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Three Things To Know This Hurricane Season

Jun 19, 2015
NASA/Rob Gutro / Flickr

For five months each year, the warm climate that makes Florida famous creates the ideal conditions for storms to brew. Florida hasn’t been directly hit by a hurricane in 10 years, and roughly two weeks into hurricane season the tropics seem quiet. So far.

Still, residents and emergency responders alike must be prepared for any extreme weather. Representatives from Florida Power and Light, the National Hurricane Center and the Department of Public Safety recently met in West Palm Beach to discuss what’s expected this hurricane season and what residents need to know to stay safe.

Greenpeace USA/flickr

A study on the effects of climate change forecasts the widespread bleaching of coral reefs sooner than expected. Corals in the Dry Tortugas are among those at risk. 

Any change in normal conditions, like unusually warm water, can cause corals to release algae from their tissues. These algae give corals their color and provide their primary source of food.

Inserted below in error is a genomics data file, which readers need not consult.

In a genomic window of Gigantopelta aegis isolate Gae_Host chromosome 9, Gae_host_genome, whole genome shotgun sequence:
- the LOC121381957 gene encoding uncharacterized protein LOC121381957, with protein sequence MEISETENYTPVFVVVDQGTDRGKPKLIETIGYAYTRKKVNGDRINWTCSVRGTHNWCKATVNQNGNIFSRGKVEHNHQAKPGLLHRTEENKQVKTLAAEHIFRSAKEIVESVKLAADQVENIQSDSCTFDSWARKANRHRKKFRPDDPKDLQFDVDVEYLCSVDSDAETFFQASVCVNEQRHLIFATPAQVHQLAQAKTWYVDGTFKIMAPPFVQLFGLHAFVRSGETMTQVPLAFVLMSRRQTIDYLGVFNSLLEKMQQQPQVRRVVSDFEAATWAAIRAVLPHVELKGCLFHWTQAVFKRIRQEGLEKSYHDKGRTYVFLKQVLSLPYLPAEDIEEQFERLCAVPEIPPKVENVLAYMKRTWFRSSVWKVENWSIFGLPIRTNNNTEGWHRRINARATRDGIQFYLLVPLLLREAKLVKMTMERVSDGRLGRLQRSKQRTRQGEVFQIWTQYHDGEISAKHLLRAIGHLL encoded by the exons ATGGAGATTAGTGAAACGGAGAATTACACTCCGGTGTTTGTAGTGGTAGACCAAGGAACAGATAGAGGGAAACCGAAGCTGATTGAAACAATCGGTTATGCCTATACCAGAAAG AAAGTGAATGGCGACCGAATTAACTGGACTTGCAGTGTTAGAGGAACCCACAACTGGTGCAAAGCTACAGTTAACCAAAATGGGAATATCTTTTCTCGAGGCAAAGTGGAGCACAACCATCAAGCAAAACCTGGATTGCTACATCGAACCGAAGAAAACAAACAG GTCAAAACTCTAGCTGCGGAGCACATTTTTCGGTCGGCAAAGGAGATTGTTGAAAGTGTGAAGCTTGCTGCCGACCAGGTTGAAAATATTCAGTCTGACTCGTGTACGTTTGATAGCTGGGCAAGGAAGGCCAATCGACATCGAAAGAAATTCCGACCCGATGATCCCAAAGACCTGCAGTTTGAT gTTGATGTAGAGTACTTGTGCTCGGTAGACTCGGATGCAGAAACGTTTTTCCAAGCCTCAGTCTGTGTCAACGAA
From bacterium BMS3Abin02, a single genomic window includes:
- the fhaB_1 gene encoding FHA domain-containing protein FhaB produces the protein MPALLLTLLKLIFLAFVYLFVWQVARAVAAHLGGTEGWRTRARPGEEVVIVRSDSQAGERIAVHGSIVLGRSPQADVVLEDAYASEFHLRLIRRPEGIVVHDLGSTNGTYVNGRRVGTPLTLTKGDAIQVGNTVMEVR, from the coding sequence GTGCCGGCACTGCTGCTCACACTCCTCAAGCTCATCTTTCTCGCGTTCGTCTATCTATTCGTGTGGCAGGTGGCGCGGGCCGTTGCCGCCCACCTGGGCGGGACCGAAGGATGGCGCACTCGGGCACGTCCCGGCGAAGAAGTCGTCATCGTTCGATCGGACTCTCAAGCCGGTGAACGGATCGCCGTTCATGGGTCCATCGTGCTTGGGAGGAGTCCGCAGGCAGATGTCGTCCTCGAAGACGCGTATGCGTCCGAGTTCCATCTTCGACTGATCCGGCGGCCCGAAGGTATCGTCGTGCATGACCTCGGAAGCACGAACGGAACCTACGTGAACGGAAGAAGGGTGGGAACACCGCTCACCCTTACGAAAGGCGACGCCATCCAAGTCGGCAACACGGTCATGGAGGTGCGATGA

Catlin Seaview Survey

South Florida's coral reefs are getting ready for their close-up.

The National Oceanic and Atmospheric Administration is teaming up with the Catlin Seaview Survey as part of the Australia-based project's ambitious effort to create a photographic record of the world's coral reefs.

As the Sun Sentinel reports:

NOAA

Climate scientists largely agree that sea level is rising. The extent of the change is a far more complicated matter.

“Probably two feet. Three feet, possibly,” said David Enfield, a climatologist with the University of Miami and the National Oceanic Atmospheric Administration. “As an extreme -- if for example we see an unexpected acceleration of the melting ice in Greenland and Antarctica, something else we’re not observing -- we could be seeing six feet by the end of the century.”

Climate Change Could Ruin Snorkeling And Fishing In Florida

Mar 11, 2013
NOAA / Flickr Creative Commons

The future of some of Florida's smallest and most seldom seen inhabitants is under threat from climate change, and that could spell big trouble further up the food chain, scientists say. South Florida's coral and algae populations are declining as ocean temperatures rise and there's an economic factor to consider, according to researchers who study the coastal underwater ecosystems.